In previous work, Vera et al. (2008) sequenced the transcriptome of the fritillary butterfly (Melitaea cinxia)  using 454 Roche and compared it to the genomic data from Bombyx mori.  They found that the ratio of the length of their individual contigs to the length of the coding region of B.mori increased to 1 (both were the same length) with increasing depth of coverage.  Contigs with at least 10X coverage were the same length as that of the orthologous coding region.  Coverage simply means that any one base pair is covered in 10 different reads.  These authors also suggest that despite normalizing the library, some of the variation in average coverage depth may be due to poorer coverage of the rarer transcripts.  These rarer transcripts may be represented by what are called singleton reads, those that don’t assemble into any particular contig.
In the Buggs et al. work coverage depended on contig length.  Some contigs had a depth of 10-100 while others only had 1-9X coverage.  This is an advantage of parallel sequencing of multiple DNA fragments – you have a way of checking any errors that might be introduced by the sequencing or PCR reactions.
Okay so although we know it may not cover everything, it’s probably sufficient for the question at hand, which is does the silencing of homeologs scale up.  To get to the answer, they used Illumina sequencing to see what happened to the transcripts from all three species.  Because my next post will be on RNA sequencing using Illumina technology, I don’t want to describe cyclic reversible terminator sequencing here, except to say – way cool.
Buggs et al. (2010) generated 7 128 226, 6 840425, and 6 729 215 reads from T. dubius, T.pratensis, and T.miscellus.  Of the pooled reads,  53.4% aligned.  Why so few?  What happened to the other reads?  Is this typical?  Well, in a model organism like yeast, only 56% of the Illumina sequence reads were mapped to unique genomic regions (Nagalakshmi et al. 2008).  So their reads seem to be matching what is expected. But what I would want to know is what proportion of that 53.4% was T.dubius? T.pratensis? or T.miscellus?  Unfortunately because the authors pooled the reads, we don’t know.
Here’s where the technology lends a hand to the evolutionary question – they used these reads to generate thousands of SNPs between the two parental species –  7782 within 2885 contigs, eith each SNP having at least 10X coverage.  Of those, 2989 had representation in the T.miscellus reads.  It turns out that 69% of SNPs showed equal expression in the T.miscellus genome, 22% showed differential expression and 8.5% showed no expression or potential homeolog loss.    Most of the loss or silencing of homeologs came from T.dubius.  Paradoxically, of the SNPs that were differentially expressed in T.miscellus, there was a bias in homeolog expression from T.dubius.
This study, in a matter of a few months, generated 7782 homeolog specific SNP markers within 2885 unique contigs.   Using next generation technology increased the number of genes available to study by two orders of magnitude compared to the “one gene at a time” approach.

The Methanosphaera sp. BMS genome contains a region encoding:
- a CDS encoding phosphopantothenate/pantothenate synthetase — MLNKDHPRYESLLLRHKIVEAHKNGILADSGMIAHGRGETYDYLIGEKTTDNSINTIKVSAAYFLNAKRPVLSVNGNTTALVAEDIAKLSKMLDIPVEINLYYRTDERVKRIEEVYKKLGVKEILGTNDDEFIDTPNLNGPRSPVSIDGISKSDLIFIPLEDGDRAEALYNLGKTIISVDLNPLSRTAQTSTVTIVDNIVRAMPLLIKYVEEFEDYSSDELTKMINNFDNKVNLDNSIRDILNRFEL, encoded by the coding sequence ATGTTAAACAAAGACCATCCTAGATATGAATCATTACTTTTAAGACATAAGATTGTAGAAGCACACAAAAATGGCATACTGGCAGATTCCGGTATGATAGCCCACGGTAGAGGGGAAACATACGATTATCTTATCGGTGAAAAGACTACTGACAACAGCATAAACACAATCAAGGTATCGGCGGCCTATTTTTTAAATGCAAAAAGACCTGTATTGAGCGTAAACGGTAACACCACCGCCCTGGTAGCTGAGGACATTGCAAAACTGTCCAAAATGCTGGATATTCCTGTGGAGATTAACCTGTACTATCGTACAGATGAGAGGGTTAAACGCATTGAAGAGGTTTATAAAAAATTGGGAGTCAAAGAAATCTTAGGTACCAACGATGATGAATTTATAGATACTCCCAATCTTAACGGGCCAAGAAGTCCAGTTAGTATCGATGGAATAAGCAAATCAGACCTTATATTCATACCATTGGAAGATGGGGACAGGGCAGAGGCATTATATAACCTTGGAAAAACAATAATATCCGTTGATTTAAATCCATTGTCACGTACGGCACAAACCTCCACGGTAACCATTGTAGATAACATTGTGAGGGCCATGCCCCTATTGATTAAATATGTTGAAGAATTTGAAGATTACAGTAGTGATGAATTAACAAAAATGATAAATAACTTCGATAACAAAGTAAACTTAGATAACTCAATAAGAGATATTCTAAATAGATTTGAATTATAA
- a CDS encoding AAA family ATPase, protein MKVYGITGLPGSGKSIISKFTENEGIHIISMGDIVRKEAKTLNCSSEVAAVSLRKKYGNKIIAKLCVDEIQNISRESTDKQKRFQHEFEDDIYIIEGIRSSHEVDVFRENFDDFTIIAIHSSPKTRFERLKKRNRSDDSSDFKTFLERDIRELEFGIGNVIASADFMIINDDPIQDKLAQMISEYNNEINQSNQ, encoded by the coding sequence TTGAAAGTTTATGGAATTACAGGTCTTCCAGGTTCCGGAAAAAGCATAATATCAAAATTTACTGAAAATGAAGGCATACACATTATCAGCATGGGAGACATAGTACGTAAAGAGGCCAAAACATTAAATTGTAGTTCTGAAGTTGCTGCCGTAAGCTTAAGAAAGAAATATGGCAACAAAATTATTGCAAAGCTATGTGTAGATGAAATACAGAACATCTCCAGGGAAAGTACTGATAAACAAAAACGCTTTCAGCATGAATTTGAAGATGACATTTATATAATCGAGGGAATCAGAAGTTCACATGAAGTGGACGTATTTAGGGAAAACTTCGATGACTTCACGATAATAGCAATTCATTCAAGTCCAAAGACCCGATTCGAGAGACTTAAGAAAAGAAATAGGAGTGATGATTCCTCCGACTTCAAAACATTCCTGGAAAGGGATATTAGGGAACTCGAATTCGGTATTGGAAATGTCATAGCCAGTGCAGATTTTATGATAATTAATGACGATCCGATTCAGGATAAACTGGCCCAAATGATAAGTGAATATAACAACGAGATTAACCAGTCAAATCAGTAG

In the past, we had a wealth of genetic data on a few laboratory based organisms and a wealth of ecological data on so many other non-model species.  But if it’s possible to generate several thousand SNPs in multiple coding regions across the genome in a matter of few months, then it means that we have the tools to answer questions that could only previously be answered using lab based model systems.  One possibility, of course that comes to mind immediately, is examining the underlying genetic basis of adaptation and ecological interactions in natural populations of non-model organisms.
I feel, however, one challenge with next generation sequencing technologies and the enormous wave of data generated, is to remain firmly grounded in the ecological and evolutionary questions that peaked our curiousity in the first place.  It’s one thing to ride a wave, but a completely different thing to get swept out to sea.
NEXT TIME:  RNA-seq and Illumina’s reversible terminator
Works Cited:
Buggs RJ, Chamala S, Wu W, Gao L, May GD, Schnable PS, Soltis DE, Soltis PS, & Barbazuk WB (2010). Characterization of duplicate gene evolution in the recent natural allopolyploid Tragopogon miscellus by next-generation sequencing and Sequenom iPLEX MassARRAY genotyping. Molecular ecology, 19 Suppl 1, 132-46 PMID: 20331776
Tautz et al. 2010.  Next generation Molecular Ecology.  Molecular Ecology 19,s1: 1-3.
Vera et al. 2008. Rapid transcriptome characterization for a nonmodel organism using 454 pyrosequencing.  Molecular Ecology 17: 1636-1647.
Yamada et al. 2003.  Empirical analysis of transcriptional activity in the Arabidopsis genome.  Science 302:842-846.
Nagalaksmi et al. 2008.  The transcriptional landscape of the yeast genome defined by RNA sequencing. Science 320:1344-1349.
Marguiles et al. 2005 Genome sequencing in microfabricated high-density picolitre reactors.  Nature 437:376-380.
Metzker, M. 2010.  Sequencing technologies – the next generation.  Nature Reviews Genetics 11: 31-46.
Lynch and Connery 2000. The evolutionary fate and consequences of duplicated genes.  Science 290:1151 – 1155
Molecular Ecology has a special supplemental issue called Next Generation Molecular Ecology.  Contributors examine how next generation sequencing is used in the fields of:  taxonomy, single nucleotide polymorphism (SNP) detection and analysis, expression studies, and tracing adaptations and bioinformatic developments.